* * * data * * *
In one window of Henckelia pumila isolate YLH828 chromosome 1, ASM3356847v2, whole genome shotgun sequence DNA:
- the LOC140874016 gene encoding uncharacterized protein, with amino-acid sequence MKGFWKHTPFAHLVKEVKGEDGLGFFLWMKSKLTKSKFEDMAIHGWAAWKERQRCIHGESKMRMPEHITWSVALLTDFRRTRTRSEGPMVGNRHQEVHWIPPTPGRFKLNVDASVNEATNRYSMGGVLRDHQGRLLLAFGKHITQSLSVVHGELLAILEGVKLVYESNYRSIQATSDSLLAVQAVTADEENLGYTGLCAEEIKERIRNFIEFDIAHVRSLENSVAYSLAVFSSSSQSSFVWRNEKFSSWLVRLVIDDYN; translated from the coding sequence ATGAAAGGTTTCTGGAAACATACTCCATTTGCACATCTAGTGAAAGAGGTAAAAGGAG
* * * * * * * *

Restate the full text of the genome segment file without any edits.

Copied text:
In one window of Henckelia pumila isolate YLH828 chromosome 1, ASM3356847v2, whole genome shotgun sequence DNA:
- the LOC140874016 gene encoding uncharacterized protein, with amino-acid sequence MKGFWKHTPFAHLVKEVKGEDGLGFFLWMKSKLTKSKFEDMAIHGWAAWKERQRCIHGESKMRMPEHITWSVALLTDFRRTRTRSEGPMVGNRHQEVHWIPPTPGRFKLNVDASVNEATNRYSMGGVLRDHQGRLLLAFGKHITQSLSVVHGELLAILEGVKLVYESNYRSIQATSDSLLAVQAVTADEENLGYTGLCAEEIKERIRNFIEFDIAHVRSLENSVAYSLAVFSSSSQSSFVWRNEKFSSWLVRLVIDDYN; translated from the coding sequence ATGAAAGGTTTCTGGAAACATACTCCATTTGCACATCTAGTGAAAGAGGTAAAAGGAG